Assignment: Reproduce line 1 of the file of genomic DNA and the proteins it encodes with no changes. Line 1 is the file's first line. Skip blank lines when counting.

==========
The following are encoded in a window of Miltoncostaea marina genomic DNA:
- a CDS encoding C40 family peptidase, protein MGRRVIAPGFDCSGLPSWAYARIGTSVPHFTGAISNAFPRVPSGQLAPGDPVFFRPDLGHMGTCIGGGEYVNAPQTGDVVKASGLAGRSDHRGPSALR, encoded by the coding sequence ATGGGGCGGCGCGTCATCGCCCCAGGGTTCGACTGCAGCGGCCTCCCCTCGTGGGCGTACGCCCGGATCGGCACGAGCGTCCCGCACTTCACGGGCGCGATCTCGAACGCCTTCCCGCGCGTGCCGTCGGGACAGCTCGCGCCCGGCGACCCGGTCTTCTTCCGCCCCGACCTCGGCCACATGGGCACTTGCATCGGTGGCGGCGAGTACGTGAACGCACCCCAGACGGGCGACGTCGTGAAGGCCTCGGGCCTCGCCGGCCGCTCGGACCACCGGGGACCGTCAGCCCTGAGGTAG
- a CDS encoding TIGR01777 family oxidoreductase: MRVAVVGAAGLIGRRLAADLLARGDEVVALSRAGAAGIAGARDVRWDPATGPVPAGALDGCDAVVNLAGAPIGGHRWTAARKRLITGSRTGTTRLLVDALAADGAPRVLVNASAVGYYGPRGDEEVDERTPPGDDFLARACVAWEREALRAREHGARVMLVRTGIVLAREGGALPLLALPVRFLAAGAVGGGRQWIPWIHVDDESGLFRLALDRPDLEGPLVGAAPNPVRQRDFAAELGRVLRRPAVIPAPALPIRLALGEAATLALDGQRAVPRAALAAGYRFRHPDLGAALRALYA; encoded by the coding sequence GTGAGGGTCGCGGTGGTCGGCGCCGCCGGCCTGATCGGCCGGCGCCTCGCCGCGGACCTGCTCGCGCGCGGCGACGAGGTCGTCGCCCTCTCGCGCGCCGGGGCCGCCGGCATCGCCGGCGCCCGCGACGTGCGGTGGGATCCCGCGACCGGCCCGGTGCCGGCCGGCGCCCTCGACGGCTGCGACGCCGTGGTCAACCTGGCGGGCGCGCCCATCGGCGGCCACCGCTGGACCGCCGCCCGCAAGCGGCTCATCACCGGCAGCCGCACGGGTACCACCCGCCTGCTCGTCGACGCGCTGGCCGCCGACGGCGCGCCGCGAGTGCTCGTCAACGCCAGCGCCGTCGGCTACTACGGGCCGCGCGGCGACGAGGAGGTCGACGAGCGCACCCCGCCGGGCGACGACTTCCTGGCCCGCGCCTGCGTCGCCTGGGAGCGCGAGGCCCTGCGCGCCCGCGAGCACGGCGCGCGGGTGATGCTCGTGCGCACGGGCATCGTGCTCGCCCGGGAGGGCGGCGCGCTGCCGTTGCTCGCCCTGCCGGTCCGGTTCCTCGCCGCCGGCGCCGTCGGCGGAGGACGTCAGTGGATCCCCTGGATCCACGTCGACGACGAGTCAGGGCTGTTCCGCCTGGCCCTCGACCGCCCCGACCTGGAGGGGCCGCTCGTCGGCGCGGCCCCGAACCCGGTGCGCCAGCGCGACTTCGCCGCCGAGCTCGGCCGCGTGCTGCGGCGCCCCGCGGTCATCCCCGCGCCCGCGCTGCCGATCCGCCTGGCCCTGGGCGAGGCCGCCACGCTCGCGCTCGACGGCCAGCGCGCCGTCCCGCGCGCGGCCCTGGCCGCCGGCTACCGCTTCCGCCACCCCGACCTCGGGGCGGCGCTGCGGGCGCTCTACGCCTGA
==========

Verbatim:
The following are encoded in a window of Miltoncostaea marina genomic DNA: